We all want our kids to have the best we can offer to them, and that often means spending money. Kids won’t automatically have an appreciation of the value of things at a very young age unless we teach them that the toys, food, trips, etc. they enjoy aren’t guaranteed. These things take hard work to earn and they don’t come free.
It’s easy for kids to become spoiled if they are always handed everything they desire on a silver platter without giving thought or care to how they were able to get it. It’s time to start explaining to your kids that money has value, and appreciating it will allow them to give even more thanks for the gifts and special things they receive in the future and for what they already own.
Once your child is old enough to help out around the house with age-appropriate chores, assign some duties to teach your child about work and the results that follow. If your child is asking for a new toy, explain that he can get it once he completes X days of cleaning his room or X hours of helping you put away the groceries and caring for the pet. He will begin to understand that in order to get things, he must put in the effort to make it happen. Not only will you get some much needed assistance around the house, but your child will feel proud of his accomplishments and enjoy what he gets in return even more knowing his work helped him get it.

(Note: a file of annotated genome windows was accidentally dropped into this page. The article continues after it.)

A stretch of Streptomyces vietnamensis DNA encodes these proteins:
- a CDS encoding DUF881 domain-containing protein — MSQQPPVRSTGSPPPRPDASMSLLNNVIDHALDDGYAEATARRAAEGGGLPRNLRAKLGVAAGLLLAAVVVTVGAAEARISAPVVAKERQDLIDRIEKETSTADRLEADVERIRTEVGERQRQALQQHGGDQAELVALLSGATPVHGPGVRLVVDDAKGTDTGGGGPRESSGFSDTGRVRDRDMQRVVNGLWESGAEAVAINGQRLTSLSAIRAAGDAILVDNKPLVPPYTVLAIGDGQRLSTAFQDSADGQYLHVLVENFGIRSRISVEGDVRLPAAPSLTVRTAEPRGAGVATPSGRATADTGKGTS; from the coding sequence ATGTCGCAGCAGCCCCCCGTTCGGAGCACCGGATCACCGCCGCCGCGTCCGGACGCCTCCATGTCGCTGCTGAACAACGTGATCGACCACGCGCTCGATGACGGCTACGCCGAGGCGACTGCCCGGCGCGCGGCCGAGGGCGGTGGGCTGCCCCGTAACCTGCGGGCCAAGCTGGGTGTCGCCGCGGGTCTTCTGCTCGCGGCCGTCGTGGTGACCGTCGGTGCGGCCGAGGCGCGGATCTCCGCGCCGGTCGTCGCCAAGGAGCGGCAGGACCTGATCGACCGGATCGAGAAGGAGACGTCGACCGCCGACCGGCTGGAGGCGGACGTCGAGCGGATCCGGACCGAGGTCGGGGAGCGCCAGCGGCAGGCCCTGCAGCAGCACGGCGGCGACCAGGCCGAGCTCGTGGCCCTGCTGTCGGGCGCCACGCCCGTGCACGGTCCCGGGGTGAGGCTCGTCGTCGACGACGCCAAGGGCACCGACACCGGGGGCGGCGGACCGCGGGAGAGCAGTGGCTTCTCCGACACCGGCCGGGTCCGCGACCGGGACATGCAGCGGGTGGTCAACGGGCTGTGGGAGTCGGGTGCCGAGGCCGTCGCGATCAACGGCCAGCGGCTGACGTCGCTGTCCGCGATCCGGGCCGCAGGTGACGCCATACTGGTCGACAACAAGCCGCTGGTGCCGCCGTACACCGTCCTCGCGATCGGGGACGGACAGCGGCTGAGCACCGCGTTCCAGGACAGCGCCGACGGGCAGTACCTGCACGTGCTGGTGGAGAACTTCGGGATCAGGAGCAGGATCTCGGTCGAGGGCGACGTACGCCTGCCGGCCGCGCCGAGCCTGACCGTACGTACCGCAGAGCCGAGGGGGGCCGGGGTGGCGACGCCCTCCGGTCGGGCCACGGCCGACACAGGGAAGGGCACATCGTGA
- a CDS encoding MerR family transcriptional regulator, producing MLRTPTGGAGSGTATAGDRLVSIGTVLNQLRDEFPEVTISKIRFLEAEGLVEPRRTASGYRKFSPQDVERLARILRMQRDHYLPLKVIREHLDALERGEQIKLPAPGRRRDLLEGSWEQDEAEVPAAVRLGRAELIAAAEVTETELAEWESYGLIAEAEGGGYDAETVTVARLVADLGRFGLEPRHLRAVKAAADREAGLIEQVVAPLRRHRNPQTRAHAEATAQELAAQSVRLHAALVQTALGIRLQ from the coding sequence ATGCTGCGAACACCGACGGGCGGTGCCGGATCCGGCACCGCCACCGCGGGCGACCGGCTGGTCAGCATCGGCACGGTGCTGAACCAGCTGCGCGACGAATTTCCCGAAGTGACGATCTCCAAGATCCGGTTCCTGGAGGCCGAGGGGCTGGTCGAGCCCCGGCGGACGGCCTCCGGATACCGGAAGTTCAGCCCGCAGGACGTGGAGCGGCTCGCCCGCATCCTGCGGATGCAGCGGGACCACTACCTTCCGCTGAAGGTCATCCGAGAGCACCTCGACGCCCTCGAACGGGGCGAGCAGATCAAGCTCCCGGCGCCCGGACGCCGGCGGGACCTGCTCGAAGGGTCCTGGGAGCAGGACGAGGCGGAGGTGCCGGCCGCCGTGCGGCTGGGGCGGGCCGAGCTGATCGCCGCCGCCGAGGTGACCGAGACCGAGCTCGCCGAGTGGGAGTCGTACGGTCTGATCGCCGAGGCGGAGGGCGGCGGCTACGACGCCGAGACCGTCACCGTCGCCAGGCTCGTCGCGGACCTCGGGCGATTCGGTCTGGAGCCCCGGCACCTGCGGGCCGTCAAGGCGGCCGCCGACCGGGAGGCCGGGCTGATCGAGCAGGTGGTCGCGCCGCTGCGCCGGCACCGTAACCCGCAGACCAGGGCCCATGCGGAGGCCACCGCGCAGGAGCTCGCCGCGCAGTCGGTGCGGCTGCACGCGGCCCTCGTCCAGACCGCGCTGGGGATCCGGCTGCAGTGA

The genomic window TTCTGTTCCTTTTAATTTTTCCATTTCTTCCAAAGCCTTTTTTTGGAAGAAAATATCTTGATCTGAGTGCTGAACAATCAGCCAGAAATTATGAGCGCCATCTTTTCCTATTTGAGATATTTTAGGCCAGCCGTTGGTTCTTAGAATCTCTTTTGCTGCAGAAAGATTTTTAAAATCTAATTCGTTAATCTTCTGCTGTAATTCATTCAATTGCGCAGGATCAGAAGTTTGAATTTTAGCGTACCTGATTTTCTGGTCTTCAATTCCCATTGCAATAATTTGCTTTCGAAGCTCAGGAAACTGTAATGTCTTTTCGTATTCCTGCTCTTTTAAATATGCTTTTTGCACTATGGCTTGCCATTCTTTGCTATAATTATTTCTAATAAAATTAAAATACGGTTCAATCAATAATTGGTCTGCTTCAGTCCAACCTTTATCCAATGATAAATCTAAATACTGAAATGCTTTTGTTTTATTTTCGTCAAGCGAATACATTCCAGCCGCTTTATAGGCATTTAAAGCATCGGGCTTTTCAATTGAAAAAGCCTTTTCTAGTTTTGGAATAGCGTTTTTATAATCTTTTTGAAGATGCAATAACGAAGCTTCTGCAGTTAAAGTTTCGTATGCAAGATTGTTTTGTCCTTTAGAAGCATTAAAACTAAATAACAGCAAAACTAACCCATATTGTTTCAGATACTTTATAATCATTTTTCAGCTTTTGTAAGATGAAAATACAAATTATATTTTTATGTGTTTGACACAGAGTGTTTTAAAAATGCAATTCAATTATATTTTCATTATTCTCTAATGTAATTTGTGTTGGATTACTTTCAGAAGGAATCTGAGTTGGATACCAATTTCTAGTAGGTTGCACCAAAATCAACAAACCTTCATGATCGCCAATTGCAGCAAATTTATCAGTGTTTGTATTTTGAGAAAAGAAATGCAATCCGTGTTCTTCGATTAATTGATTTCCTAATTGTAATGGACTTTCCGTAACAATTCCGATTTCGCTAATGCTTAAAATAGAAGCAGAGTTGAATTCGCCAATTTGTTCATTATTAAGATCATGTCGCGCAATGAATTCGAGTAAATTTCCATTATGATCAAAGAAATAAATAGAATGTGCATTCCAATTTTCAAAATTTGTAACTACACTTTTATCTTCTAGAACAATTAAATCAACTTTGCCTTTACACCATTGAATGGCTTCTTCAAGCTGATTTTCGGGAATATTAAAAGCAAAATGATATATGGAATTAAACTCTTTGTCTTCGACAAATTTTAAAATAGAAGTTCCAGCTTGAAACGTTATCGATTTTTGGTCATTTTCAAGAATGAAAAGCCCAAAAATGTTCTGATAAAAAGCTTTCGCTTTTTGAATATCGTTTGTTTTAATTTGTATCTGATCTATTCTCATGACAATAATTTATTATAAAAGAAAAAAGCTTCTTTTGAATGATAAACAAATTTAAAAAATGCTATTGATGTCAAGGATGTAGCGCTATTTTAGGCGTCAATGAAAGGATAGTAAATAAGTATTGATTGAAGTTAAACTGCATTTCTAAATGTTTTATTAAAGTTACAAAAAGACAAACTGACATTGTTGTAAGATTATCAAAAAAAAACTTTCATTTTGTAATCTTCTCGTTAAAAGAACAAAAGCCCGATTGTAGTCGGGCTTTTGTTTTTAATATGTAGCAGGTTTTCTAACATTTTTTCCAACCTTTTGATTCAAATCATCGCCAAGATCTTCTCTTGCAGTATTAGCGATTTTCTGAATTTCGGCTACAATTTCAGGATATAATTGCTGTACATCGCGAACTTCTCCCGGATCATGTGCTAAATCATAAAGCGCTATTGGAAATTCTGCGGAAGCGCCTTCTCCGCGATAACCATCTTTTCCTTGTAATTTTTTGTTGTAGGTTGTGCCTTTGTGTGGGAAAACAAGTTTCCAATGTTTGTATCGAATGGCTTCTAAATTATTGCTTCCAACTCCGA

Explain How You Get Your Money
When you’re out shopping with your child or when you give him something special, explain how and where you got the money in order to pay for it. This is not to make him feel guilty, but to help him grasp the concept that things cost money and money must come from somewhere. You may explain that you and/or your spouse or partner have a job, what it is that you do for work, and that you are paid money for your work. Or, you can explain that grandma has saved money for special treats for him and she has a limited income, so her gifts are very valuable. Whatever the case may be, teach from an early age that money isn’t something everyone has and most people must spend their time working in order to make it.
Talk About Costs
A child can run through a toy store or the supermarket and say they want it all. They may not understand why you won’t get it for them when all the stuff is right in front of you. Explain these things cost money and you don’t have enough for it all. If you were planning to get him something special, discuss how much you have to spend and how he should be thankful because some people have much less or nothing at all. One day when he works to earn money, he will better value the costs of things and how to balance his spending appropriately.
How do you teach your child to appreciate the value of money?
For more information like this, please visit AMC blogs.
By: Melissa A. Kay